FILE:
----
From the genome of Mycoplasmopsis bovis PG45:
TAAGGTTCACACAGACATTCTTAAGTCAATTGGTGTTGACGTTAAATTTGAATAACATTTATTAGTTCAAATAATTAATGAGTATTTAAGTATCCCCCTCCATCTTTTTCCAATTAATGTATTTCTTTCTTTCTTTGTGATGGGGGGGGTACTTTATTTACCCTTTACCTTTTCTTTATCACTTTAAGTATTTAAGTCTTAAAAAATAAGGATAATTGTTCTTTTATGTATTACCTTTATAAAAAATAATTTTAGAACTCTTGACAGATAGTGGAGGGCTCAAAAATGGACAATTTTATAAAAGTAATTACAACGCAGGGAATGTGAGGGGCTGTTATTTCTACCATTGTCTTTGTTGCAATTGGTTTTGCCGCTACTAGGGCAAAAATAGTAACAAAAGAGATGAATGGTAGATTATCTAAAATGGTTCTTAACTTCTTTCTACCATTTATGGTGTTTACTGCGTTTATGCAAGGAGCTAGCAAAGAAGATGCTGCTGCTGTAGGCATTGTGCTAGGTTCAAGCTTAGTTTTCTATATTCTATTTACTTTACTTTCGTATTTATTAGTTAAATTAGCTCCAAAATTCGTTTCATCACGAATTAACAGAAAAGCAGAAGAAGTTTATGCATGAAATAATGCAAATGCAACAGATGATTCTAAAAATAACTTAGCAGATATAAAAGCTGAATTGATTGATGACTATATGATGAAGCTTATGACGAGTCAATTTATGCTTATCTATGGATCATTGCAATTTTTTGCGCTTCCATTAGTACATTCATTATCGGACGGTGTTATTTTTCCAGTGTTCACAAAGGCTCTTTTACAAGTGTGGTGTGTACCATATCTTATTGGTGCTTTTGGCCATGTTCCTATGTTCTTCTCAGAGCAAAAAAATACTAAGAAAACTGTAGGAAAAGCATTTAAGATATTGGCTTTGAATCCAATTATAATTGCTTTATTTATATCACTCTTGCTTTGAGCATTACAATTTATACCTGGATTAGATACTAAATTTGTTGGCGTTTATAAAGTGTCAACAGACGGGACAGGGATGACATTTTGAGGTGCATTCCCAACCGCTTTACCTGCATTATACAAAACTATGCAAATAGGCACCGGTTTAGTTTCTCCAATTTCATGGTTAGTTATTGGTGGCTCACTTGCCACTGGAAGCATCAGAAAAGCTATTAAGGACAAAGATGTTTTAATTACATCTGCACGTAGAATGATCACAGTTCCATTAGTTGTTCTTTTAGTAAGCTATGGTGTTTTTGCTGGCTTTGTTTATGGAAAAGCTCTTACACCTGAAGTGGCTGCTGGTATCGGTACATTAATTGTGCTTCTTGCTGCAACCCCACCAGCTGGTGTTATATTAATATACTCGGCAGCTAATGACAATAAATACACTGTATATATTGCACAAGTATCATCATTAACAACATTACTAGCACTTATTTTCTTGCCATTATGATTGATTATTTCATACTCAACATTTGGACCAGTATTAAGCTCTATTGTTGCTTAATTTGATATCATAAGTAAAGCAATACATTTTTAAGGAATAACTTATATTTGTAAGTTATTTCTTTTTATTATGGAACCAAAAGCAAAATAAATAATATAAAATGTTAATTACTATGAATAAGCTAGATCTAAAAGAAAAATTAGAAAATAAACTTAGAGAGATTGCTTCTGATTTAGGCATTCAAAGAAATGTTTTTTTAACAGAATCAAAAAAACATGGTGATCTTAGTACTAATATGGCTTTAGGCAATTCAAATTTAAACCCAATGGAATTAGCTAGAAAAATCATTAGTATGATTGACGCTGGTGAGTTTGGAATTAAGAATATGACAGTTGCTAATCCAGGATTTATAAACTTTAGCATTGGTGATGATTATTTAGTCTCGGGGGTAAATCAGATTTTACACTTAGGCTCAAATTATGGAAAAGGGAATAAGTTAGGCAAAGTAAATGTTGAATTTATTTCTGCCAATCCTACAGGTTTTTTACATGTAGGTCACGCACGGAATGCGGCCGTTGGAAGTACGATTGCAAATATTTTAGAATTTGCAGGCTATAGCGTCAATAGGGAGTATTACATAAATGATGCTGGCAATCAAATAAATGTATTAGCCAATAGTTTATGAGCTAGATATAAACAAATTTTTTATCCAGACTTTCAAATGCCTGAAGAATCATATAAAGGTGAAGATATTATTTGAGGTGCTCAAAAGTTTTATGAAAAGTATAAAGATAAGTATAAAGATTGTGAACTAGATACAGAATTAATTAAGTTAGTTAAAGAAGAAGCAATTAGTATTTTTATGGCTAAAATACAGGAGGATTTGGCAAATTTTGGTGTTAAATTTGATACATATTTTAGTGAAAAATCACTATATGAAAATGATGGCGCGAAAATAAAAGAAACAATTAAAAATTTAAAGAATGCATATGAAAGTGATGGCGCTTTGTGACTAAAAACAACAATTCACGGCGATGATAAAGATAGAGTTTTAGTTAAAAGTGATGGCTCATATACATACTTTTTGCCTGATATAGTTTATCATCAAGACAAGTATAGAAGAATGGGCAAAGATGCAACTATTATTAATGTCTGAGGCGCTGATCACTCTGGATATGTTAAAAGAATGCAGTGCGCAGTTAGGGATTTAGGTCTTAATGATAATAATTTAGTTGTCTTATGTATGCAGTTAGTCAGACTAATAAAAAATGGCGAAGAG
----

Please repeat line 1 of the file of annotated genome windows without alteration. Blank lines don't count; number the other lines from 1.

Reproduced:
From the genome of Mycoplasmopsis bovis PG45: